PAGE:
Members of the House Select Committee on Benghazi will hold a hearing next Wednesday to demand answers from the State Department on why it has withheld a series of documents from congressional investigators.

"The State Department has used every excuse to avoid complying with fundamental requests for documents," said Chairman Trey Gowdy Wednesday.

"Our Committee has tried asking personally. Our Committee has tried letter requests. Our Committee has tried public hearings with other agency employees. Our Committee has tried subpoenas," the South Carolina Republican said. "While the tactics tried have varied, the results have not."

Gowdy lamented the fact that the select committee was forced to delay three transcribed interviews earlier this month after the State Department repeatedly refused to hand over emails that lawmakers would need to read before they could conduct the interviews.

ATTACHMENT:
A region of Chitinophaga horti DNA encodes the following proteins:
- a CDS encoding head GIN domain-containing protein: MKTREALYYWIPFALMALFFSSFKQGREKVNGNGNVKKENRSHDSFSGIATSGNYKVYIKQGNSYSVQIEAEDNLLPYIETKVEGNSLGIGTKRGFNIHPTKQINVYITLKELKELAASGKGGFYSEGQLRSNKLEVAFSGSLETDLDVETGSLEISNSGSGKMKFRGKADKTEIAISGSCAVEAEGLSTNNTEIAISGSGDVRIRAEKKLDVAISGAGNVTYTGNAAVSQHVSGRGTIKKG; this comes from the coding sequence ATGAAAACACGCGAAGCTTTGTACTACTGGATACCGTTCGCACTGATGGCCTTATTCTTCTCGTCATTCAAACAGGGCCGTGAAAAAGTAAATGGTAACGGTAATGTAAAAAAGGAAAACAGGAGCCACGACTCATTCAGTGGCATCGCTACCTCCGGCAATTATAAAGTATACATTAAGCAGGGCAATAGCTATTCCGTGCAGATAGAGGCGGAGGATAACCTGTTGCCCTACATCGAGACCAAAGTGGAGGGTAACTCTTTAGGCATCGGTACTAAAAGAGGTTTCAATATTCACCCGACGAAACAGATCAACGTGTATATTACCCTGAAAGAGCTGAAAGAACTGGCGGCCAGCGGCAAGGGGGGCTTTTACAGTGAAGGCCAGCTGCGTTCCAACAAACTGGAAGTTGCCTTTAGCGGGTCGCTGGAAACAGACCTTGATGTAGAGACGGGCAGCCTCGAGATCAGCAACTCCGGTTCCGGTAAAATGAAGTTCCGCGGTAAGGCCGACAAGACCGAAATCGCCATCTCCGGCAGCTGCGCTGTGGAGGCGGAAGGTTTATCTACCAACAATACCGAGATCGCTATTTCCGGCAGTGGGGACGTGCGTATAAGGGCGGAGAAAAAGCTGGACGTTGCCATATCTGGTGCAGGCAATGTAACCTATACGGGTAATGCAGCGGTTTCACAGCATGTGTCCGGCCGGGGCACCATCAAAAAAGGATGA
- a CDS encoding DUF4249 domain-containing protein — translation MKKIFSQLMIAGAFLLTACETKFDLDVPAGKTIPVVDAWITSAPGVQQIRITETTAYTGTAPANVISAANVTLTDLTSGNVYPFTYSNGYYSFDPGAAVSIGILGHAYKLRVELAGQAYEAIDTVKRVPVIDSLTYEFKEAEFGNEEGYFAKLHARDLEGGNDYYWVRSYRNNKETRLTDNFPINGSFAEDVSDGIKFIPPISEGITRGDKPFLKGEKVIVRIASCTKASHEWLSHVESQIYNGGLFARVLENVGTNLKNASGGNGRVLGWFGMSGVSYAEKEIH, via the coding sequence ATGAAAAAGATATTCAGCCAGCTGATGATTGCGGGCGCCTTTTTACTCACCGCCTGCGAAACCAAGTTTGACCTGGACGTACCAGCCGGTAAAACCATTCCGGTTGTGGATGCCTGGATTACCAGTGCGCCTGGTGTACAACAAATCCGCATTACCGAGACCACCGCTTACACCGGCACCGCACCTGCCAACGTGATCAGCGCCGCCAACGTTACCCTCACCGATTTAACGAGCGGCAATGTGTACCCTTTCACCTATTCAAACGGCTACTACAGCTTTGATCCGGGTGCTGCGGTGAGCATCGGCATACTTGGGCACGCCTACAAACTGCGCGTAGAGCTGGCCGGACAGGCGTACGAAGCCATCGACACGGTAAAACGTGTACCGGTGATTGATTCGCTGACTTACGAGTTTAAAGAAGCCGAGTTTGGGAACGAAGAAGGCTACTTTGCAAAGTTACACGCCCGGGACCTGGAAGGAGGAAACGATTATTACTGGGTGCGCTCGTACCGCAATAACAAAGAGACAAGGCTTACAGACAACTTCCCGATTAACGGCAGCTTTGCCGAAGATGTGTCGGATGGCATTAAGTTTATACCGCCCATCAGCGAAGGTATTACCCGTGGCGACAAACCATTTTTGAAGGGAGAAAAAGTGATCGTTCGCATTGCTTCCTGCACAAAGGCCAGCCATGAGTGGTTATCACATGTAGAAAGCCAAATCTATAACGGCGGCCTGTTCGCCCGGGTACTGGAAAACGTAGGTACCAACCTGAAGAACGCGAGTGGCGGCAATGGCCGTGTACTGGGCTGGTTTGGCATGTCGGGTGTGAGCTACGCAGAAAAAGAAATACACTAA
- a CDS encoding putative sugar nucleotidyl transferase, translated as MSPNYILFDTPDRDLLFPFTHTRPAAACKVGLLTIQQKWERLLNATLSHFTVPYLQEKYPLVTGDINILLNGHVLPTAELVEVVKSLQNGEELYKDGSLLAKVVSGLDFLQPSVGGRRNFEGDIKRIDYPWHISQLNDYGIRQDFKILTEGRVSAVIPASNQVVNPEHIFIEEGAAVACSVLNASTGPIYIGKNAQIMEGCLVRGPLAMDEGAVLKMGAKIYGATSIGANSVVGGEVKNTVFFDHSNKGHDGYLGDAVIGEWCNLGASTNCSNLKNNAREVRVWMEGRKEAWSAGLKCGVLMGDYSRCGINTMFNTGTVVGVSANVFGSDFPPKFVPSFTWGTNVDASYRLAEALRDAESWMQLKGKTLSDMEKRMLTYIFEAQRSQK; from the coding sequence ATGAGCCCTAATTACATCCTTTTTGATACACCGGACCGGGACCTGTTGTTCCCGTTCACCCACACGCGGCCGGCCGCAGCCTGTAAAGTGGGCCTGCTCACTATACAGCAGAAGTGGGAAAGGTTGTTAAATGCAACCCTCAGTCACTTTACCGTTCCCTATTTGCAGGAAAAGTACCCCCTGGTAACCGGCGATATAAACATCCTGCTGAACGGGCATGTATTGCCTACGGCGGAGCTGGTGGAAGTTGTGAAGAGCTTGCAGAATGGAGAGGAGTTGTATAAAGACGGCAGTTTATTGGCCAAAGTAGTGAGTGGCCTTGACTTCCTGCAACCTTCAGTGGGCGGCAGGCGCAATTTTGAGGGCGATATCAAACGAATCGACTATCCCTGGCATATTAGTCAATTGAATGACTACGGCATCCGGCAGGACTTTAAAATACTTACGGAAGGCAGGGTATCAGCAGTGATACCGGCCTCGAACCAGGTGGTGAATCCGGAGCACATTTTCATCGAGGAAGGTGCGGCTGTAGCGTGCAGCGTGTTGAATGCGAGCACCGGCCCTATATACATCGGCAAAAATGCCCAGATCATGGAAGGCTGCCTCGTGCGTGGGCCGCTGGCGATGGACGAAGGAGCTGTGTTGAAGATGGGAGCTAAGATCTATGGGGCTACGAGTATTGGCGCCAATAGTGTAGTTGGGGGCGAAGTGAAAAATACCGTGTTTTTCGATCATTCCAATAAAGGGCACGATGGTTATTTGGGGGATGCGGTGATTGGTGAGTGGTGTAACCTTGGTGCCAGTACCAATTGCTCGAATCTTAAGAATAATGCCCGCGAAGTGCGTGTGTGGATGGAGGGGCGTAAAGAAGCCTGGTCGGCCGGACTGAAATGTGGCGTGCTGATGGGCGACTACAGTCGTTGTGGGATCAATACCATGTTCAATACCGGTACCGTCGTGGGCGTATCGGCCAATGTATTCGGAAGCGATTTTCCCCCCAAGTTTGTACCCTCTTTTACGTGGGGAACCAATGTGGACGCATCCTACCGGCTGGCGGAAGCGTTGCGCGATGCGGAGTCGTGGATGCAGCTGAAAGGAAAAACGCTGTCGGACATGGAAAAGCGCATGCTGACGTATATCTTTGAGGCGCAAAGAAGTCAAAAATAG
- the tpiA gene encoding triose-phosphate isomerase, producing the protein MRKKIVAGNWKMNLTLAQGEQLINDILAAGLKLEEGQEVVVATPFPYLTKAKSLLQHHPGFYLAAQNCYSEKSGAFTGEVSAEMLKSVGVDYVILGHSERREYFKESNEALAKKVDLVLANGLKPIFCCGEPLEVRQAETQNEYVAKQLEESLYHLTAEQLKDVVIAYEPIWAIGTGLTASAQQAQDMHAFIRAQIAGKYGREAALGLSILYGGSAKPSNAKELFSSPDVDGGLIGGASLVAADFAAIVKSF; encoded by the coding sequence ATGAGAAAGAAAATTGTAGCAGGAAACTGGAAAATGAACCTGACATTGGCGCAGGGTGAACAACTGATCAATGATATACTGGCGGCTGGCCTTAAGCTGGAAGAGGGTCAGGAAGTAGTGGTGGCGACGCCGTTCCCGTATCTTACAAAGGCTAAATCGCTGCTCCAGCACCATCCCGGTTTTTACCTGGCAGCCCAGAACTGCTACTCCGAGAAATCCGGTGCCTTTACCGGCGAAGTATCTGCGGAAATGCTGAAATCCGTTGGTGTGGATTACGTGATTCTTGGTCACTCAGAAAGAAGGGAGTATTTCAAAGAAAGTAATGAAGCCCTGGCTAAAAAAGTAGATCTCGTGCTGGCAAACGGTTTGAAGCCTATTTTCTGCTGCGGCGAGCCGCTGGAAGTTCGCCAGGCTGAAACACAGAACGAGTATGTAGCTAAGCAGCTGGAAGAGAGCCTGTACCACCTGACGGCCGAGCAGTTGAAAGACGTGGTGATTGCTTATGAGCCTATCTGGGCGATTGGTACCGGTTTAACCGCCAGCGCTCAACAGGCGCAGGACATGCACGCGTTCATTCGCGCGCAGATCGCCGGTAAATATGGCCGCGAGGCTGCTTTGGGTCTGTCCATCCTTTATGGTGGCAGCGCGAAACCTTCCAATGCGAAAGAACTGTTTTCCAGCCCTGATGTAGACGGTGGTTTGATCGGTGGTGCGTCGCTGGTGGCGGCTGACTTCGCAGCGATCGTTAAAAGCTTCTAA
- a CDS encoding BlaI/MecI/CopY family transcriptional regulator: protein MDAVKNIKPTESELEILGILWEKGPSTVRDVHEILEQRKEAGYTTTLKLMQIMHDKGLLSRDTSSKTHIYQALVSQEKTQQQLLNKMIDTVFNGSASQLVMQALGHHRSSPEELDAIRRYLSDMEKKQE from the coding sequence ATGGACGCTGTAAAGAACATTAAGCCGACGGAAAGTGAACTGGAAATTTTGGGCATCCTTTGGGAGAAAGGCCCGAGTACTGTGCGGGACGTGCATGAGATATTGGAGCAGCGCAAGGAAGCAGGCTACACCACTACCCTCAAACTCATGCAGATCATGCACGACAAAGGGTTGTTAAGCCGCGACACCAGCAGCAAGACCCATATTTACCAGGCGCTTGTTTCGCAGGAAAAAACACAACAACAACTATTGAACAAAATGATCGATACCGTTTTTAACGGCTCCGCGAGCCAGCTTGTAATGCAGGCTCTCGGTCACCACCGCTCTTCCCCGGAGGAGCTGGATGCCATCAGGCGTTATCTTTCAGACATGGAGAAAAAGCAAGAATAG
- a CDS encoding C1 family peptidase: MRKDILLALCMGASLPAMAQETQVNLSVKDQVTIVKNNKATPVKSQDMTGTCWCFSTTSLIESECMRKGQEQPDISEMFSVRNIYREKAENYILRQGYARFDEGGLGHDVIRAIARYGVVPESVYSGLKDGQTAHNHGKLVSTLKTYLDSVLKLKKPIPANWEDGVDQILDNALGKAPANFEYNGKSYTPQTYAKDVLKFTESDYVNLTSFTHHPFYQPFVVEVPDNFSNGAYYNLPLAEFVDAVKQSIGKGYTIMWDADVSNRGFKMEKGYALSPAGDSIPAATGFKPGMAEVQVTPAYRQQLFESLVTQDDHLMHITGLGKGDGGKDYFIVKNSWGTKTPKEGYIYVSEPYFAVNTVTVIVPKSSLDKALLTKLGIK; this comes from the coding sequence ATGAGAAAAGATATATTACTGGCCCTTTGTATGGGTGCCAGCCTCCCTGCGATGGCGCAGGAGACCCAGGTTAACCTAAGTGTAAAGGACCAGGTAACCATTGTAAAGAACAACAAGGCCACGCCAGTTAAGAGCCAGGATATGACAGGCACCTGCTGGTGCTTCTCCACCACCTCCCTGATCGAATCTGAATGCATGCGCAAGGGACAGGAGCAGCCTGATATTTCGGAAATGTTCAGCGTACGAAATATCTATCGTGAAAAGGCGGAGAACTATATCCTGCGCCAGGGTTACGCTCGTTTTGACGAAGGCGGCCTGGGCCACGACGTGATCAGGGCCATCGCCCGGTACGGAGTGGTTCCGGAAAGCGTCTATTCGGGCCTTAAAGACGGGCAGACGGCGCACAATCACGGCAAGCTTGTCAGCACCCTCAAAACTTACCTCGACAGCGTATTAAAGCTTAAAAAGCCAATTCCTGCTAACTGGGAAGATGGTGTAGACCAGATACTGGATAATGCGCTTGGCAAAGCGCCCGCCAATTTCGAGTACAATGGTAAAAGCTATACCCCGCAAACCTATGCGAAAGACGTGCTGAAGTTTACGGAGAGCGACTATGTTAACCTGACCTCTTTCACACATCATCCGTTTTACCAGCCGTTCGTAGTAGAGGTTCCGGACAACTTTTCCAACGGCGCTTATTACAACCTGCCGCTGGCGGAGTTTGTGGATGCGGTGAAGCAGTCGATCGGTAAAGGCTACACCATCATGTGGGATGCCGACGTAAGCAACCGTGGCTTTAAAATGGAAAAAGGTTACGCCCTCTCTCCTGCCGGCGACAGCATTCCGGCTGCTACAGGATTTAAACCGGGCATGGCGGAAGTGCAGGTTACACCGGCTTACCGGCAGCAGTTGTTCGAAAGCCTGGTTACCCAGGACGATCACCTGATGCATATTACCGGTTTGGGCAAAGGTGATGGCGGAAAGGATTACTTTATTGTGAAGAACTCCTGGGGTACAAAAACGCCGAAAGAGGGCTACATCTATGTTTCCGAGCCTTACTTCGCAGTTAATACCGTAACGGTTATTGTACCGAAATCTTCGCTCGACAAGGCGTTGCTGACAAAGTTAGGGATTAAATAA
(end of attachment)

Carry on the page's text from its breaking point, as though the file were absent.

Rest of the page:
The select committee called Jon Finer, chief of staff to Secretary of State John Kerry, to appear at the hearing on July 29.

Gowdy said Finer had become the "point person" for the State Department's dealings with the select committee.

Finer asked for an earlier hearing, slated for July 8, to be postponed during the protracted negotiations in Vienna over the Iran nuclear deal, the chairman noted.

But given the committee's recent discovery that a Benghazi-related email chain had been withheld by the State Department, Gowdy said a hearing to examine the agency's frequent compliance failures was necessary.

"It has become apparent, since I last spoke with Mr. Finer, that emails directly related to the Committee's jurisdiction, in fact unarguably related the Committee's jurisdiction, have been withheld by the Department," Gowdy said.

The chairman said Finer could avoid testifying at the hearing by simply handing over the documents lawmakers had already requested.

Gowdy also noted that his committee would subpoena Finer if he fails to appear at the hearing next week.

The announcement came a week after committee Democrats released a previously unpublished hearing schedule they accused Gowdy of abandoning.

Republicans responded by pointing out the minority's seeming refusal to help the committee extract documents from the State Department.